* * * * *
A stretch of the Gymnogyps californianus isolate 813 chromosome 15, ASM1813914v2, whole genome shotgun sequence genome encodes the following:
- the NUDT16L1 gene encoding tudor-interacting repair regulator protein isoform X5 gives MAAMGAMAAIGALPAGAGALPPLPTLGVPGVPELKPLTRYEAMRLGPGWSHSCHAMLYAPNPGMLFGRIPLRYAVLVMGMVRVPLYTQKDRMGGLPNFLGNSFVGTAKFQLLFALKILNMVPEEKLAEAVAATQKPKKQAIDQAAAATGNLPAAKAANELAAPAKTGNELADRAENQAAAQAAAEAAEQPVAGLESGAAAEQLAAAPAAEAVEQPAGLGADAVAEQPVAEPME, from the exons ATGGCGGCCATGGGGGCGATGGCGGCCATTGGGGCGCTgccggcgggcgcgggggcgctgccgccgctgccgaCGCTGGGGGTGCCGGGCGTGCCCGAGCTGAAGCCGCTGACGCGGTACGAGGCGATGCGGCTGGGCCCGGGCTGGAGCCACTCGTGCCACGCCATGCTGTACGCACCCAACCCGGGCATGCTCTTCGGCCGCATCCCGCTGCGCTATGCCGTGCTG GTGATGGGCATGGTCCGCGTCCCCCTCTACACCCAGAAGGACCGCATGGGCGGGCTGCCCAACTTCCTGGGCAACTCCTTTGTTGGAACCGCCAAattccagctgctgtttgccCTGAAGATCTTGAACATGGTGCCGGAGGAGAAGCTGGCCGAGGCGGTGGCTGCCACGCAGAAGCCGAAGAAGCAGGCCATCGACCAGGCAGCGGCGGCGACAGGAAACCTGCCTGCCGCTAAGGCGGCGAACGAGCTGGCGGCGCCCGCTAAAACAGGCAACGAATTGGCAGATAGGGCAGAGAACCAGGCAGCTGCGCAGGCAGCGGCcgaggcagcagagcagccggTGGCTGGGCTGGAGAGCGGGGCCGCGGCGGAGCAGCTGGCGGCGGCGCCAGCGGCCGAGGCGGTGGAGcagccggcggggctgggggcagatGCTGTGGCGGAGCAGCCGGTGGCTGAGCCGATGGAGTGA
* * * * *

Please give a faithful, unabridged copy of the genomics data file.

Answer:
A stretch of the Gymnogyps californianus isolate 813 chromosome 15, ASM1813914v2, whole genome shotgun sequence genome encodes the following:
- the NUDT16L1 gene encoding tudor-interacting repair regulator protein isoform X5 gives MAAMGAMAAIGALPAGAGALPPLPTLGVPGVPELKPLTRYEAMRLGPGWSHSCHAMLYAPNPGMLFGRIPLRYAVLVMGMVRVPLYTQKDRMGGLPNFLGNSFVGTAKFQLLFALKILNMVPEEKLAEAVAATQKPKKQAIDQAAAATGNLPAAKAANELAAPAKTGNELADRAENQAAAQAAAEAAEQPVAGLESGAAAEQLAAAPAAEAVEQPAGLGADAVAEQPVAEPME, from the exons ATGGCGGCCATGGGGGCGATGGCGGCCATTGGGGCGCTgccggcgggcgcgggggcgctgccgccgctgccgaCGCTGGGGGTGCCGGGCGTGCCCGAGCTGAAGCCGCTGACGCGGTACGAGGCGATGCGGCTGGGCCCGGGCTGGAGCCACTCGTGCCACGCCATGCTGTACGCACCCAACCCGGGCATGCTCTTCGGCCGCATCCCGCTGCGCTATGCCGTGCTG GTGATGGGCATGGTCCGCGTCCCCCTCTACACCCAGAAGGACCGCATGGGCGGGCTGCCCAACTTCCTGGGCAACTCCTTTGTTGGAACCGCCAAattccagctgctgtttgccCTGAAGATCTTGAACATGGTGCCGGAGGAGAAGCTGGCCGAGGCGGTGGCTGCCACGCAGAAGCCGAAGAAGCAGGCCATCGACCAGGCAGCGGCGGCGACAGGAAACCTGCCTGCCGCTAAGGCGGCGAACGAGCTGGCGGCGCCCGCTAAAACAGGCAACGAATTGGCAGATAGGGCAGAGAACCAGGCAGCTGCGCAGGCAGCGGCcgaggcagcagagcagccggTGGCTGGGCTGGAGAGCGGGGCCGCGGCGGAGCAGCTGGCGGCGGCGCCAGCGGCCGAGGCGGTGGAGcagccggcggggctgggggcagatGCTGTGGCGGAGCAGCCGGTGGCTGAGCCGATGGAGTGA